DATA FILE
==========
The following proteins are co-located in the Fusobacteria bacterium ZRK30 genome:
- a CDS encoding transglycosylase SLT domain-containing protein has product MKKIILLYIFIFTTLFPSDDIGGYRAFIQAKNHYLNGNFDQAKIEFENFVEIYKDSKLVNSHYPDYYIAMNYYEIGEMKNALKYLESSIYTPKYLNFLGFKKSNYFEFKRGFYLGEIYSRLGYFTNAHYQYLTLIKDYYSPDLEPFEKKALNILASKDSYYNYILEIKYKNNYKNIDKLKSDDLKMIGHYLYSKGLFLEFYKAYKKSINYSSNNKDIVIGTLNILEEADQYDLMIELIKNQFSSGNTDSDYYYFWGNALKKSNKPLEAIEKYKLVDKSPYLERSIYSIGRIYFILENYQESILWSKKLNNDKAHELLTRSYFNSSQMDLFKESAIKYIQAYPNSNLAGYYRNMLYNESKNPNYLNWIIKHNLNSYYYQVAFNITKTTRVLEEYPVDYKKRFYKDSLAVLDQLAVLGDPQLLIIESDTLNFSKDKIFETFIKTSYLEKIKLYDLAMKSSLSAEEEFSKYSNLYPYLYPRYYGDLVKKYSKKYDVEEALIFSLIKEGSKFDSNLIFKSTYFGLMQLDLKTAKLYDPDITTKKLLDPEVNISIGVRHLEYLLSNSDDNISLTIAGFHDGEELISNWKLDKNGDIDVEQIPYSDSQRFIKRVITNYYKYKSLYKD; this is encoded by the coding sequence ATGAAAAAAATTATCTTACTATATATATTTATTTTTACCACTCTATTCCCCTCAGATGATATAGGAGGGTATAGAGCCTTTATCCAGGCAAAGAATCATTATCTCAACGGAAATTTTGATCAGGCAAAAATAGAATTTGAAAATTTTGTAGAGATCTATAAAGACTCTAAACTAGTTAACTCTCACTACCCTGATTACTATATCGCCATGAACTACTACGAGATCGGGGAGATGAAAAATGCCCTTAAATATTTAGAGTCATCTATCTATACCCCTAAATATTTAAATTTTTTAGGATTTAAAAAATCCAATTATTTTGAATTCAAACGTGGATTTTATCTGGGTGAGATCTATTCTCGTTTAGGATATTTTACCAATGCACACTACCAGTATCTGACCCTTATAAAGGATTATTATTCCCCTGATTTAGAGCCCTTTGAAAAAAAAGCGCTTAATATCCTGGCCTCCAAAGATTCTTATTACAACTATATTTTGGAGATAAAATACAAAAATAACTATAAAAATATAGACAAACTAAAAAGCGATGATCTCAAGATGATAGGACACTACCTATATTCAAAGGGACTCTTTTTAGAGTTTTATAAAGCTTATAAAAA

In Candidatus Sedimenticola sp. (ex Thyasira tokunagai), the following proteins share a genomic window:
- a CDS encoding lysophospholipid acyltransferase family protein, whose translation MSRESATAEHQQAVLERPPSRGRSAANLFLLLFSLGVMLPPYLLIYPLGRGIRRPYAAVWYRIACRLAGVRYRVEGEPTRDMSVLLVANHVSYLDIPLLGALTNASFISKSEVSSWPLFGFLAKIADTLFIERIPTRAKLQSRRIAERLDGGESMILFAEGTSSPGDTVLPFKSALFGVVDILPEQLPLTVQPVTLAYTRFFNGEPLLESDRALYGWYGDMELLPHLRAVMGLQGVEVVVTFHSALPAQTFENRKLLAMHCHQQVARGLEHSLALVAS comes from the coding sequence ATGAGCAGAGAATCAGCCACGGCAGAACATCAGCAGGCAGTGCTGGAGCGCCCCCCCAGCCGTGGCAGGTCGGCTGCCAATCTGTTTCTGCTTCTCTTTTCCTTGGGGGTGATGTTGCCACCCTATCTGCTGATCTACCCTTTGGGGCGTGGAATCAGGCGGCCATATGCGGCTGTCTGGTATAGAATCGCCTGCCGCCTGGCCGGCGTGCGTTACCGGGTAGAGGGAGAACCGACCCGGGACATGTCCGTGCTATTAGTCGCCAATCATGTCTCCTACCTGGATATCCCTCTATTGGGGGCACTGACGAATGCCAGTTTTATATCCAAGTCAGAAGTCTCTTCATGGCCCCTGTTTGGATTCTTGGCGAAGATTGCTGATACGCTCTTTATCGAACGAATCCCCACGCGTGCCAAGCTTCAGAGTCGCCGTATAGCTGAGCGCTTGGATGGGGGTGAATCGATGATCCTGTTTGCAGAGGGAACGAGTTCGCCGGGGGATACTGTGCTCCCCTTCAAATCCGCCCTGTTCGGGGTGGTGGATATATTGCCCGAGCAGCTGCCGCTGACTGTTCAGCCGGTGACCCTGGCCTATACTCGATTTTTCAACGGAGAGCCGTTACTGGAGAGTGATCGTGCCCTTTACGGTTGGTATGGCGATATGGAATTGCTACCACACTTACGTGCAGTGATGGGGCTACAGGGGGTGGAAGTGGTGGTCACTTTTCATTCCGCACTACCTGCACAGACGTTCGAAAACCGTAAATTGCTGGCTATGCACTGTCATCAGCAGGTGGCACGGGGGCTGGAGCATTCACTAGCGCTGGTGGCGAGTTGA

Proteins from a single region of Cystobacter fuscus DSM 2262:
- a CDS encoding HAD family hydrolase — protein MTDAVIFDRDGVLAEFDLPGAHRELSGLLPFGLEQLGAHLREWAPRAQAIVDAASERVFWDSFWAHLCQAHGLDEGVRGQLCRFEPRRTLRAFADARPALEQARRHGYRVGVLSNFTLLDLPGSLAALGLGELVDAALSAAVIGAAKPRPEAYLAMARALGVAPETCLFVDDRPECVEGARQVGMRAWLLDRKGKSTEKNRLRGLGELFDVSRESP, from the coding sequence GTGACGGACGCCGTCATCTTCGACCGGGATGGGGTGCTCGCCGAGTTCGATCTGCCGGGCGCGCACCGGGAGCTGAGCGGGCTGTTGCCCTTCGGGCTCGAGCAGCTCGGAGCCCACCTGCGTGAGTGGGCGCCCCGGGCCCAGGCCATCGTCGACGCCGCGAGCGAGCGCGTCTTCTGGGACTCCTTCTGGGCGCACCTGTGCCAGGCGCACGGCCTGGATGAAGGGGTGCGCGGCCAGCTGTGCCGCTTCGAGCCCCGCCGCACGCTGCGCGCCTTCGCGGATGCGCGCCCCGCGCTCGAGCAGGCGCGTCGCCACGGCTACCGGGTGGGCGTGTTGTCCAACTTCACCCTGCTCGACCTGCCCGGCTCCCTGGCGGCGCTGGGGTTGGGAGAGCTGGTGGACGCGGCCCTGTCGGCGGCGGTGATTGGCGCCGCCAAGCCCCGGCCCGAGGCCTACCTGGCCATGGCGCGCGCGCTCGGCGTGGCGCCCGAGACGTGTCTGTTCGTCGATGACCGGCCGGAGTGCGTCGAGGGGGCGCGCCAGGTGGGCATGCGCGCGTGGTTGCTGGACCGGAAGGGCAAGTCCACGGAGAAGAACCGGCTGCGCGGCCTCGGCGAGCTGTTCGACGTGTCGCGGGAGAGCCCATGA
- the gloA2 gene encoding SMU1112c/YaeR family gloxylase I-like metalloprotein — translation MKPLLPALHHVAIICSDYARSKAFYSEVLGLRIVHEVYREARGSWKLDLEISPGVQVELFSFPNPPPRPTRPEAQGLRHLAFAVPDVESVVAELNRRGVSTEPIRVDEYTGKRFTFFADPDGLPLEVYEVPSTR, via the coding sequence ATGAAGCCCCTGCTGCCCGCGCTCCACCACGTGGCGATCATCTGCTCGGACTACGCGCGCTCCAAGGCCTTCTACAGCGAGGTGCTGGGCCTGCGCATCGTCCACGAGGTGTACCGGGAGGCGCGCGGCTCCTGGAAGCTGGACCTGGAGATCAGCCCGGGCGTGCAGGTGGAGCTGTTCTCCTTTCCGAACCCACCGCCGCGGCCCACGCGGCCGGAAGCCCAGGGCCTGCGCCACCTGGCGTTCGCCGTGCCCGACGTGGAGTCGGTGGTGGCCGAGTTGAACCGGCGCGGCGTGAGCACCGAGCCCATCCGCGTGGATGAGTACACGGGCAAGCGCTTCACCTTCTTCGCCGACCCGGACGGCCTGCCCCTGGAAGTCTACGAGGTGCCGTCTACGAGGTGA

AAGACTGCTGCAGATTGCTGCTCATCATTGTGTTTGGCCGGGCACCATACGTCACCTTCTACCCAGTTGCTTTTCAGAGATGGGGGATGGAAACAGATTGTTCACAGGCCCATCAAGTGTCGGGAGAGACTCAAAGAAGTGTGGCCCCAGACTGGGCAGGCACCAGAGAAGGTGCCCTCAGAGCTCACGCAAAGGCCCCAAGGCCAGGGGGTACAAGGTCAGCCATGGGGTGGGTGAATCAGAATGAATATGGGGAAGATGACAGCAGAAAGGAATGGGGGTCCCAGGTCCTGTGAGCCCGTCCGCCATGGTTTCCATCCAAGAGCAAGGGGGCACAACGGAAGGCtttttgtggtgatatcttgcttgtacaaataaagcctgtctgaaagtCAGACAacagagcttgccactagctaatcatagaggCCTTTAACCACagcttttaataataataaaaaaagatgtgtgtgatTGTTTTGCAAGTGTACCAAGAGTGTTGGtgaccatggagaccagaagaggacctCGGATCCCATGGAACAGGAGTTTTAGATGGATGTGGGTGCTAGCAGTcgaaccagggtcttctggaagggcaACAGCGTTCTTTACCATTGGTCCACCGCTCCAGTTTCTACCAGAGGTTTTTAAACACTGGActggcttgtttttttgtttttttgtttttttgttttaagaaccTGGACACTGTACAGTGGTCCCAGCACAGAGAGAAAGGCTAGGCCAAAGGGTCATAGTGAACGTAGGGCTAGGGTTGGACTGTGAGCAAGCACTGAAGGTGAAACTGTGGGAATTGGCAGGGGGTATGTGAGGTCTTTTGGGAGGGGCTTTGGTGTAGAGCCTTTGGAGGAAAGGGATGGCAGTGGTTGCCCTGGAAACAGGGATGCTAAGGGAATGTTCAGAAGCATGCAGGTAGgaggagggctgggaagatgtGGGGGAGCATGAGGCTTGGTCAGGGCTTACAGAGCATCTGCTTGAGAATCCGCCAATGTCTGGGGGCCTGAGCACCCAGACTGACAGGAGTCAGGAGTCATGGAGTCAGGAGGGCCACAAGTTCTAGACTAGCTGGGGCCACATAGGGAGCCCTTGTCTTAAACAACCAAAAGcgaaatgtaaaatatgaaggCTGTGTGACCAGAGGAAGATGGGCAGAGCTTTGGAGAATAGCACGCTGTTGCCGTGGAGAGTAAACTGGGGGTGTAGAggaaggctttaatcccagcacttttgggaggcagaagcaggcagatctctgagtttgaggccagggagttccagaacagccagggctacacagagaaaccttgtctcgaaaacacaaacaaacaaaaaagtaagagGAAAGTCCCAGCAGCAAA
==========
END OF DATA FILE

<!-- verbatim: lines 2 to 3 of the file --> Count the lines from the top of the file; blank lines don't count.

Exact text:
- a CDS encoding transglycosylase SLT domain-containing protein has product MKKIILLYIFIFTTLFPSDDIGGYRAFIQAKNHYLNGNFDQAKIEFENFVEIYKDSKLVNSHYPDYYIAMNYYEIGEMKNALKYLESSIYTPKYLNFLGFKKSNYFEFKRGFYLGEIYSRLGYFTNAHYQYLTLIKDYYSPDLEPFEKKALNILASKDSYYNYILEIKYKNNYKNIDKLKSDDLKMIGHYLYSKGLFLEFYKAYKKSINYSSNNKDIVIGTLNILEEADQYDLMIELIKNQFSSGNTDSDYYYFWGNALKKSNKPLEAIEKYKLVDKSPYLERSIYSIGRIYFILENYQESILWSKKLNNDKAHELLTRSYFNSSQMDLFKESAIKYIQAYPNSNLAGYYRNMLYNESKNPNYLNWIIKHNLNSYYYQVAFNITKTTRVLEEYPVDYKKRFYKDSLAVLDQLAVLGDPQLLIIESDTLNFSKDKIFETFIKTSYLEKIKLYDLAMKSSLSAEEEFSKYSNLYPYLYPRYYGDLVKKYSKKYDVEEALIFSLIKEGSKFDSNLIFKSTYFGLMQLDLKTAKLYDPDITTKKLLDPEVNISIGVRHLEYLLSNSDDNISLTIAGFHDGEELISNWKLDKNGDIDVEQIPYSDSQRFIKRVITNYYKYKSLYKD; this is encoded by the coding sequence ATGAAAAAAATTATCTTACTATATATATTTATTTTTACCACTCTATTCCCCTCAGATGATATAGGAGGGTATAGAGCCTTTATCCAGGCAAAGAATCATTATCTCAACGGAAATTTTGATCAGGCAAAAATAGAATTTGAAAATTTTGTAGAGATCTATAAAGACTCTAAACTAGTTAACTCTCACTACCCTGATTACTATATCGCCATGAACTACTACGAGATCGGGGAGATGAAAAATGCCCTTAAATATTTAGAGTCATCTATCTATACCCCTAAATATTTAAATTTTTTAGGATTTAAAAAATCCAATTATTTTGAATTCAAACGTGGATTTTATCTGGGTGAGATCTATTCTCGTTTAGGATATTTTACCAATGCACACTACCAGTATCTGACCCTTATAAAGGATTATTATTCCCCTGATTTAGAGCCCTTTGAAAAAAAAGCGCTTAATATCCTGGCCTCCAAAGATTCTTATTACAACTATATTTTGGAGATAAAATACAAAAATAACTATAAAAATATAGACAAACTAAAAAGCGATGATCTCAAGATGATAGGACACTACCTATATTCAAAGGGACTCTTTTTAGAGTTTTATAAAGCTTATAAAAA

In Candidatus Sedimenticola sp. (ex Thyasira tokunagai), the following proteins share a genomic window: